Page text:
A two-year-old spayed female great dane crossbreed dog and a three-year-old spayed female Yorkshire terrier were presented for surgical correction of hydrocephalus and syringohydromyelia. Obstruction of cerebrospinal fluid flow and associated increase in cerebrospinal fluid volume commonly result in an elevated intracranial pressure. During anaesthesia, maintaining an optimal balance between intracranial pressure and cerebral perfusion is crucial to avoid neuronal damage. Volatile anaesthetics are the most commonly used drugs for maintaining anaesthesia in veterinary practice but have the potential to cause an increase in intracranial pressure through vasodilation. This case series describes inhalational maintenance of neuroanaesthesia for ventriculoperitoneal shunt surgery with isoflurane. Interventions applied to manipulate the anaesthetic drug’s effects on intracranial pressure to maintain optimal cerebral perfusion are described.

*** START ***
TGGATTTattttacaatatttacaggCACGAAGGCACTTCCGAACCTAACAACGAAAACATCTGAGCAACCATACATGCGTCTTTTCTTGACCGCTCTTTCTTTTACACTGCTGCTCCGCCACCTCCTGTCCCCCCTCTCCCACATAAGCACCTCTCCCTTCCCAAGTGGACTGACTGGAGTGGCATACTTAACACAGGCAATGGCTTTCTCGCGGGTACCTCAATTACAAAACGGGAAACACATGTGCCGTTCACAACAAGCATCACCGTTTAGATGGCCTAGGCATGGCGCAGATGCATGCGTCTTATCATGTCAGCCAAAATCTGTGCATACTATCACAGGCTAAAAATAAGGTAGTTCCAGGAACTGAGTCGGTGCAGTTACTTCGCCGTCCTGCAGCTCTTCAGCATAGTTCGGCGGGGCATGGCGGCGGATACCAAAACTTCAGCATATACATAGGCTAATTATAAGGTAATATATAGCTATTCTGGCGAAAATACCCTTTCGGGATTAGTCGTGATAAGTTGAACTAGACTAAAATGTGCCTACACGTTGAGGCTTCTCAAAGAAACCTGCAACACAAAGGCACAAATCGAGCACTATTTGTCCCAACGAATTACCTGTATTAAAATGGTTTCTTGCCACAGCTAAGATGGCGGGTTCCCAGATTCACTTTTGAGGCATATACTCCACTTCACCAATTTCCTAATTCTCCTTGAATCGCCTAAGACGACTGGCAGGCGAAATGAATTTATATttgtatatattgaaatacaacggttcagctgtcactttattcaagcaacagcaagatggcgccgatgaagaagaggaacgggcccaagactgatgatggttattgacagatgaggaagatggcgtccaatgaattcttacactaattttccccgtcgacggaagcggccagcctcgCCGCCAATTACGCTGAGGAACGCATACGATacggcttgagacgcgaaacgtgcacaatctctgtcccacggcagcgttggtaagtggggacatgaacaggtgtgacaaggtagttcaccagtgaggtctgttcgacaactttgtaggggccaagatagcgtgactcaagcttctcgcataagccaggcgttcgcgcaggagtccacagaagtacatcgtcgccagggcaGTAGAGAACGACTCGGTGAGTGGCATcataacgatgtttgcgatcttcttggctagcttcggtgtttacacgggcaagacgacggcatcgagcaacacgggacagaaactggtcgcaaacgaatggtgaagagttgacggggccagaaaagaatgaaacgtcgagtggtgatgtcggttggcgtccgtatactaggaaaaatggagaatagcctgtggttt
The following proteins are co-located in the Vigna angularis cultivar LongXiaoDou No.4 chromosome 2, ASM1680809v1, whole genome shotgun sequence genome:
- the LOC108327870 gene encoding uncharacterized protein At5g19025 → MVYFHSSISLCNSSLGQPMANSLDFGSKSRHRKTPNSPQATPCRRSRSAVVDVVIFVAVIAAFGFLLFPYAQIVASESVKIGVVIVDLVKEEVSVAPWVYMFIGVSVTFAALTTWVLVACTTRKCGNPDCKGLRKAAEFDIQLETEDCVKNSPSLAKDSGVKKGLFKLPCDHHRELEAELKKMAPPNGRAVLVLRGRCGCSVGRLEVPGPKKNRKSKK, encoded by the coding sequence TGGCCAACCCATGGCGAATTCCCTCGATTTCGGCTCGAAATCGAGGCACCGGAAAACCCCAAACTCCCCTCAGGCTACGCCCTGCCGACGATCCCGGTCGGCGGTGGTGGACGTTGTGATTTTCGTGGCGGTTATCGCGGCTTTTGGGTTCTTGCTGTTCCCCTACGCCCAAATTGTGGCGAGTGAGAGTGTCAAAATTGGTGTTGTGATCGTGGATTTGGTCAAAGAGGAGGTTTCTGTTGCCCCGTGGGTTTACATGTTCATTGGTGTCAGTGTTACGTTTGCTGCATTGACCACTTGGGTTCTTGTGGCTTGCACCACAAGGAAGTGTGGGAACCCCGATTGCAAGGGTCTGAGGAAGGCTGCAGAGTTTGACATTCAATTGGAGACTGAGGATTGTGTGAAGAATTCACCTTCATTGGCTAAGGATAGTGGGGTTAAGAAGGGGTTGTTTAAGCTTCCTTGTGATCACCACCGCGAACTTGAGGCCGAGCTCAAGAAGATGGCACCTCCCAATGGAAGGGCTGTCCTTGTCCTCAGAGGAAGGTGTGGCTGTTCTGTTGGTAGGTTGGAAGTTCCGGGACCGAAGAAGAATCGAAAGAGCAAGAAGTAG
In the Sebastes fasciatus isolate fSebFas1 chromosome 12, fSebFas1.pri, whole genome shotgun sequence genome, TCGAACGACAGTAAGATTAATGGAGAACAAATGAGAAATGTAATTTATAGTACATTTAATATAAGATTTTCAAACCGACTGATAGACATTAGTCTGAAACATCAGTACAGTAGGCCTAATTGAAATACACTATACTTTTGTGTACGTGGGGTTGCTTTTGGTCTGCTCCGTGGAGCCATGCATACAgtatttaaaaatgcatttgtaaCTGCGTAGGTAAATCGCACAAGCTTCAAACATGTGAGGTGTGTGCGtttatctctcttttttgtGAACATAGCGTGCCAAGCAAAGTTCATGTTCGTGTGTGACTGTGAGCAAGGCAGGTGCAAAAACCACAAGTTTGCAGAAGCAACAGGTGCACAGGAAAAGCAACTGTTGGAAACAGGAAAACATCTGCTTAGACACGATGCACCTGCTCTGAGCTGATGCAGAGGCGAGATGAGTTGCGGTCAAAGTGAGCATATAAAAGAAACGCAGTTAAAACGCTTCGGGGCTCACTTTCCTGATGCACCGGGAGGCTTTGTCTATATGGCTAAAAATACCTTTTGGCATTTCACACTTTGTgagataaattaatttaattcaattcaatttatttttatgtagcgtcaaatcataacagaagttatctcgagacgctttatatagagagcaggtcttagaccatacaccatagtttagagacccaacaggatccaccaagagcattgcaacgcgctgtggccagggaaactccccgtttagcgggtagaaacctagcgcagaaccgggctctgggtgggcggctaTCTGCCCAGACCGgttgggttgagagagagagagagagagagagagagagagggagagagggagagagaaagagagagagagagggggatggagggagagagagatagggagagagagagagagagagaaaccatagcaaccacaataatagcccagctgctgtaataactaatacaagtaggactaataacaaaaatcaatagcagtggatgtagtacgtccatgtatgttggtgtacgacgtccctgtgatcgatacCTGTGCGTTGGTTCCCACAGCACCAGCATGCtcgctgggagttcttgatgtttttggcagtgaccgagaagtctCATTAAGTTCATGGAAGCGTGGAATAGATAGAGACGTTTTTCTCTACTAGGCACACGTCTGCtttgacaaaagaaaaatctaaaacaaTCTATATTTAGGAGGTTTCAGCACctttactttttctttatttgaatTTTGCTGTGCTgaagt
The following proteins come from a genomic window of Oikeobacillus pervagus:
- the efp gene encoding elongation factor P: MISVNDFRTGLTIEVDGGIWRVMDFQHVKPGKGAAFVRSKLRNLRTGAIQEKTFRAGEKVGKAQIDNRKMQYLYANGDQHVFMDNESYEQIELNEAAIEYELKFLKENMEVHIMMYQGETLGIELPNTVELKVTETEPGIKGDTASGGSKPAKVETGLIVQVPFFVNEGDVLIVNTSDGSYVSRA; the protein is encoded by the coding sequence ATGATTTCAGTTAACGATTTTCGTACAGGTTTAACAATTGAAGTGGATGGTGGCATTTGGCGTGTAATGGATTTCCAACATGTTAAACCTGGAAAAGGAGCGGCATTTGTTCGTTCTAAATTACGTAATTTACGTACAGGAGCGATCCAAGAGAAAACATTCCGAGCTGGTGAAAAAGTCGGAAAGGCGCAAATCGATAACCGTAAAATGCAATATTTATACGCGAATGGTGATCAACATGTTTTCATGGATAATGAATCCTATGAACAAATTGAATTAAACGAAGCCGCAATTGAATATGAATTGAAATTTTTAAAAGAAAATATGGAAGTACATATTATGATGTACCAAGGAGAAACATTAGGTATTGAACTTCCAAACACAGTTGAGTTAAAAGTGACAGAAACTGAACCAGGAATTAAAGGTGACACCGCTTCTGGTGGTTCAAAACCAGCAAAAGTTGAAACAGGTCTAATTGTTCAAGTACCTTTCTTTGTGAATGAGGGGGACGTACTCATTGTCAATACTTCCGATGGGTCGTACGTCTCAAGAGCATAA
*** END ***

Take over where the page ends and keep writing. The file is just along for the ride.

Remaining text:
- central nervous system (CNS)
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Contributors All authors were involved with the anaesthetic management of one, or both, cases and contributed to the writing of the case report. All authors have approved the final manuscript.
Funding The authors have not declared a specific grant for this research from any funding agency in the public, commercial or not-for-profit sectors.
Competing interests None declared.
Provenance and peer review Not commissioned; externally peer reviewed.
Data availability statement All data relevant to the study are included in the article.
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